FIG. 11 is a schematic diagram of an AC signal EMI filter according to the present invention;
FIG. 12 is a schematic diagram of a power EMI filter according to the present invention;
FIG. 13 is a top view of the deck of the shielding device according to the present invention;
FIG. 14 illustrates a connection used between the outer case and the deck according to the present invention;
FIG. 15 shows the deck according to the present invention after holes and openings have been made and a conductive finish put on certain areas;
FIG. 16 illustrates a rotary switch having EMI shielding according to the present invention;
FIG. 17 illustrates a toggle switch having EMI shielding according to the present invention;
FIG. 18 illustrates a push button switch having EMI shielding according to the present invention;
FIG. 19 is a top view of components making up the window display assembly according to the present invention;
FIG. 20 is a side view of the window display assembly according to the present invention;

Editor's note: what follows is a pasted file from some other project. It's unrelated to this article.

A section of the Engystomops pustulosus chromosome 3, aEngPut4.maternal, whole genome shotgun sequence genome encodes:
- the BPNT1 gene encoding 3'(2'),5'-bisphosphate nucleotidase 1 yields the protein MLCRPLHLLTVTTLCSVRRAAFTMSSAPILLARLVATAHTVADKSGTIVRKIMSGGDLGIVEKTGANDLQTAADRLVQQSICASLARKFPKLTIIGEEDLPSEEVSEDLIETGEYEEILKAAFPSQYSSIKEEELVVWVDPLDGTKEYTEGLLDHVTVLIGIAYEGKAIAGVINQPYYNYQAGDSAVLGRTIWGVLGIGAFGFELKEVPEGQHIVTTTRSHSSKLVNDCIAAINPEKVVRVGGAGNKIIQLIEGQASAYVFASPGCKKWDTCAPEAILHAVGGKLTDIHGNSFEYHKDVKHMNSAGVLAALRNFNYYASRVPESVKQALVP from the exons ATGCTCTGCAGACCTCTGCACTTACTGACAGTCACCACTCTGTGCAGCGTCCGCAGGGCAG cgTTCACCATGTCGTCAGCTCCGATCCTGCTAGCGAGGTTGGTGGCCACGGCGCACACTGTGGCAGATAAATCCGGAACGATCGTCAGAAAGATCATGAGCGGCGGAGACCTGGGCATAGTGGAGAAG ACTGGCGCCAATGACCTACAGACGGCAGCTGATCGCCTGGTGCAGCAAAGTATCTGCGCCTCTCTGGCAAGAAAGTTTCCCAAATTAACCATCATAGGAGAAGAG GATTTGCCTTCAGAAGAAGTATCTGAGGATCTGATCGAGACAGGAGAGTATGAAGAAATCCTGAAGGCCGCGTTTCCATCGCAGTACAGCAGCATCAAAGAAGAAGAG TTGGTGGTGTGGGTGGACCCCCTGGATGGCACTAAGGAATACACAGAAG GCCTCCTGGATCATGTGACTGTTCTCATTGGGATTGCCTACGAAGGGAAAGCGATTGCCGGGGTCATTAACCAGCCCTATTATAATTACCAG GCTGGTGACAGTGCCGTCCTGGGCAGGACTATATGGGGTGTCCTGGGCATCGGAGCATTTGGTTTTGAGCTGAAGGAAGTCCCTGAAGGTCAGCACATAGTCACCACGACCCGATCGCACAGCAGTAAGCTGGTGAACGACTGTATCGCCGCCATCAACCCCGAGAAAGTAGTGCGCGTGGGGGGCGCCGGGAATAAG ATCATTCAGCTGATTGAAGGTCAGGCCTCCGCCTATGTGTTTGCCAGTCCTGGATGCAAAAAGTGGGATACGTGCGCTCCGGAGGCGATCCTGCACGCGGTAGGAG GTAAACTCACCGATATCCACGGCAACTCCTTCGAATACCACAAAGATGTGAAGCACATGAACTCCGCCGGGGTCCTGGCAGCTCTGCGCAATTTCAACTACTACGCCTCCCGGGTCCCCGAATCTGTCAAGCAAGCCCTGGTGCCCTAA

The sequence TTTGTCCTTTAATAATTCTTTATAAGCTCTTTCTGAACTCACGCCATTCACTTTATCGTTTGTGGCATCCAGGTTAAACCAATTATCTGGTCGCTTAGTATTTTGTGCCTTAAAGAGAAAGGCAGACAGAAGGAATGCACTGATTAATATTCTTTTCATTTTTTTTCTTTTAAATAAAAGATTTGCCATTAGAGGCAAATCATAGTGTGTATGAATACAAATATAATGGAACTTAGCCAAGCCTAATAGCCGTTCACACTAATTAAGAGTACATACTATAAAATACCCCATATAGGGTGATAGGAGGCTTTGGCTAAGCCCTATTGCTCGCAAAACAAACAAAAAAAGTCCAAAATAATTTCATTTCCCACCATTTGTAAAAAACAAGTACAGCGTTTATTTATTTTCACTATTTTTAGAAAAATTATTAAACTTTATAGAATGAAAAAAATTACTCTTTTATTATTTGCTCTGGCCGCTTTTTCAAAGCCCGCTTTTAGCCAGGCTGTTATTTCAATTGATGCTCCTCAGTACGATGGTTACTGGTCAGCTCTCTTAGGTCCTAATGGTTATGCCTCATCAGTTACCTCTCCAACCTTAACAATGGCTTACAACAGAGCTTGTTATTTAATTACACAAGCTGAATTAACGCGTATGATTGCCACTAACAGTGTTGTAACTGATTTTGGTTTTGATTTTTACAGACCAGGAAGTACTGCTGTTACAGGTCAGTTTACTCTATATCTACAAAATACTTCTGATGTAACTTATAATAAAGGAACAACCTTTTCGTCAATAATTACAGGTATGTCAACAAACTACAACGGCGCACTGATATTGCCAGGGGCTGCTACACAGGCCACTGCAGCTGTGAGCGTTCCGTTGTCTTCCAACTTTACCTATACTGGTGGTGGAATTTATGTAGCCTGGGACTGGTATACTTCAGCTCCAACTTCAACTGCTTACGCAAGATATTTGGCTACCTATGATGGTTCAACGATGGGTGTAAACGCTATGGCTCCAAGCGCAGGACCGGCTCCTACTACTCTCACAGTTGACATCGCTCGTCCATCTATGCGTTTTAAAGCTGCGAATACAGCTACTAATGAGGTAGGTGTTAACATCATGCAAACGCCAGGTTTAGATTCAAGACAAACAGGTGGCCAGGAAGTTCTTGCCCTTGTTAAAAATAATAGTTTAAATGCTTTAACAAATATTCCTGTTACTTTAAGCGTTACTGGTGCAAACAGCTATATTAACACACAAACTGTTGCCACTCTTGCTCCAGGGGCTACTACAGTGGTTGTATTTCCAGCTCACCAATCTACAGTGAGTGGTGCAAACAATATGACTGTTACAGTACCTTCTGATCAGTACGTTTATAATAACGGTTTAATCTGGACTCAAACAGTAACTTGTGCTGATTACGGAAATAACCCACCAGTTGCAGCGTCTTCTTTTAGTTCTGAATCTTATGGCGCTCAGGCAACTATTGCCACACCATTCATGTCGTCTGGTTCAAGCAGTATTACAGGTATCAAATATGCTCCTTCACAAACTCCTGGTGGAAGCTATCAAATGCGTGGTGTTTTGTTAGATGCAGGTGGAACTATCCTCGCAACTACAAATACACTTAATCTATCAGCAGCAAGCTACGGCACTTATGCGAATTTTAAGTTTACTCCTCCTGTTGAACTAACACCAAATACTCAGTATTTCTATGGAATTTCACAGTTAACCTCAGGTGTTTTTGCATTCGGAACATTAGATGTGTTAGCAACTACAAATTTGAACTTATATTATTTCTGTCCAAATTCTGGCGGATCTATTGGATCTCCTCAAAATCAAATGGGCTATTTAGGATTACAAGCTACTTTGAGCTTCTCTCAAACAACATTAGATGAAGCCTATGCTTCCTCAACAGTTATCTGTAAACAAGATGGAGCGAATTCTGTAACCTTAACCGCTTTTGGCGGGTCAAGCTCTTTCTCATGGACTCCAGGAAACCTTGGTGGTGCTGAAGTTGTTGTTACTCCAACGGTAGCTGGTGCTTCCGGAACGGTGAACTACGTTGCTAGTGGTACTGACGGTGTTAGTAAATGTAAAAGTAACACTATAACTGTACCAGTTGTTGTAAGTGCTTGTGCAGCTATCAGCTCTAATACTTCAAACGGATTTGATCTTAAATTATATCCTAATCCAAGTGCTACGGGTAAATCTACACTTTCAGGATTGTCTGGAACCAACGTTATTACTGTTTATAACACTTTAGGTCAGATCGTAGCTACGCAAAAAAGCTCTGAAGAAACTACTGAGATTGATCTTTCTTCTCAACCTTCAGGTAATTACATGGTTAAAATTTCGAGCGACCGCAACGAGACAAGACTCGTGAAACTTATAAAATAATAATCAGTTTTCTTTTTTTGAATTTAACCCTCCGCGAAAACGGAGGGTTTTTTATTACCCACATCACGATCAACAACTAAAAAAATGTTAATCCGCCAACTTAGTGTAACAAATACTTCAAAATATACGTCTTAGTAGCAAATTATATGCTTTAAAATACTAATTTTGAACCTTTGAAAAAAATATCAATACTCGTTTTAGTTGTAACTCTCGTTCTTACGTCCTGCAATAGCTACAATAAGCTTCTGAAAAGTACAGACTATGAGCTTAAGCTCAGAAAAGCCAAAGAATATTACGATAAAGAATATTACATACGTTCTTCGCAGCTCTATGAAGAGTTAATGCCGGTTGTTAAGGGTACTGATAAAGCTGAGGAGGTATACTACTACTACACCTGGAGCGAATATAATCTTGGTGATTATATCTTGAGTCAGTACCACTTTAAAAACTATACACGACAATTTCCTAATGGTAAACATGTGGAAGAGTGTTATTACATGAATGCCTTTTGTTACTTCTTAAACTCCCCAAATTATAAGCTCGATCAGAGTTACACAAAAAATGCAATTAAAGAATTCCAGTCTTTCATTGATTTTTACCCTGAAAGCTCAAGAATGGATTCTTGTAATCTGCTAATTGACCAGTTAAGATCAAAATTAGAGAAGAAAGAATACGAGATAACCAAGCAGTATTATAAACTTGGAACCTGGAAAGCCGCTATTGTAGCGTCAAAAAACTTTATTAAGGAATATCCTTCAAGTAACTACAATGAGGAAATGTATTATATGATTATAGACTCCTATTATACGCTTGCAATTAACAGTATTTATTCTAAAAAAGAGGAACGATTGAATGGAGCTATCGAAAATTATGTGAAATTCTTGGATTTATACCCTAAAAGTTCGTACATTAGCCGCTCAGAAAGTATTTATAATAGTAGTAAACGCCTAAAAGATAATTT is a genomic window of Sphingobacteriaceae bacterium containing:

FIG. 21 is a section view taken along line 21--21 in FIG. 3 and shows the construction of a pressure input connector according to the present invention; and
FIGS. 22A and 22B illustrate attachment cables used in the present invention.
FIG. 1 illustrates a portable apparatus for shielding 10 that surrounds a portable aircraft engine tester 12. Portable aircraft engine tester 12 is shown for illustrative purposes only as containing various inputs 14, an analog to digital converter 16, a central processing unit 18, a display 20, switches 22, a printer 24, memory 26 consisting of, for example, a random access memory or a read only memory, and an internal clock 28. These components are illustrative only and are intended to show the type of components typically used by an aircraft engine testing device.